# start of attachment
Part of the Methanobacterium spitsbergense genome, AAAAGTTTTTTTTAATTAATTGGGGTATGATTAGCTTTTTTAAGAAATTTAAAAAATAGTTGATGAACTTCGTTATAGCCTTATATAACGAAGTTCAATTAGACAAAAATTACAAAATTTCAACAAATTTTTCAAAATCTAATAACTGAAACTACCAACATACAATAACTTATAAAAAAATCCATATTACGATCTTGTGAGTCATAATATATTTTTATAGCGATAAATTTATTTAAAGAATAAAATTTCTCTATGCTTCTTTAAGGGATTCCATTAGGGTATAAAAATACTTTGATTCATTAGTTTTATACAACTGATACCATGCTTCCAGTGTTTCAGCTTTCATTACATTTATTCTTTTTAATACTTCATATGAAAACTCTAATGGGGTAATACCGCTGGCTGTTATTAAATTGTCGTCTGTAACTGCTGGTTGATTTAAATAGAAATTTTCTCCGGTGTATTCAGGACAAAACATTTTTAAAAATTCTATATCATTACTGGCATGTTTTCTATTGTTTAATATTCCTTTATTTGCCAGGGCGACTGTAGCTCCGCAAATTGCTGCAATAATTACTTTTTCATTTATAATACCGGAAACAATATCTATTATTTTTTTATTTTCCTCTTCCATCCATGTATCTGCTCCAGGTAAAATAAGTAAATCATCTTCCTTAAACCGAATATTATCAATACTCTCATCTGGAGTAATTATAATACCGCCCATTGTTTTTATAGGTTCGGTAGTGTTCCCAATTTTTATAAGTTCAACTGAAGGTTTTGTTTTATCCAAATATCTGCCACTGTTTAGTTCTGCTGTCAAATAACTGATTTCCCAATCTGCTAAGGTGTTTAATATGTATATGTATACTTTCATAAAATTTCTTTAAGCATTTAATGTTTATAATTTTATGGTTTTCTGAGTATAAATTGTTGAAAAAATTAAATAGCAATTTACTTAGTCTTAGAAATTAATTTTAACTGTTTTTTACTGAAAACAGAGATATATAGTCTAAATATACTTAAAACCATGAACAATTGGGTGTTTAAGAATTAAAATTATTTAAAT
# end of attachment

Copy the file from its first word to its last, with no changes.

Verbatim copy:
Part of the Methanobacterium spitsbergense genome, AAAAGTTTTTTTTAATTAATTGGGGTATGATTAGCTTTTTTAAGAAATTTAAAAAATAGTTGATGAACTTCGTTATAGCCTTATATAACGAAGTTCAATTAGACAAAAATTACAAAATTTCAACAAATTTTTCAAAATCTAATAACTGAAACTACCAACATACAATAACTTATAAAAAAATCCATATTACGATCTTGTGAGTCATAATATATTTTTATAGCGATAAATTTATTTAAAGAATAAAATTTCTCTATGCTTCTTTAAGGGATTCCATTAGGGTATAAAAATACTTTGATTCATTAGTTTTATACAACTGATACCATGCTTCCAGTGTTTCAGCTTTCATTACATTTATTCTTTTTAATACTTCATATGAAAACTCTAATGGGGTAATACCGCTGGCTGTTATTAAATTGTCGTCTGTAACTGCTGGTTGATTTAAATAGAAATTTTCTCCGGTGTATTCAGGACAAAACATTTTTAAAAATTCTATATCATTACTGGCATGTTTTCTATTGTTTAATATTCCTTTATTTGCCAGGGCGACTGTAGCTCCGCAAATTGCTGCAATAATTACTTTTTCATTTATAATACCGGAAACAATATCTATTATTTTTTTATTTTCCTCTTCCATCCATGTATCTGCTCCAGGTAAAATAAGTAAATCATCTTCCTTAAACCGAATATTATCAATACTCTCATCTGGAGTAATTATAATACCGCCCATTGTTTTTATAGGTTCGGTAGTGTTCCCAATTTTTATAAGTTCAACTGAAGGTTTTGTTTTATCCAAATATCTGCCACTGTTTAGTTCTGCTGTCAAATAACTGATTTCCCAATCTGCTAAGGTGTTTAATATGTATATGTATACTTTCATAAAATTTCTTTAAGCATTTAATGTTTATAATTTTATGGTTTTCTGAGTATAAATTGTTGAAAAAATTAAATAGCAATTTACTTAGTCTTAGAAATTAATTTTAACTGTTTTTTACTGAAAACAGAGATATATAGTCTAAATATACTTAAAACCATGAACAATTGGGTGTTTAAGAATTAAAATTATTTAAAT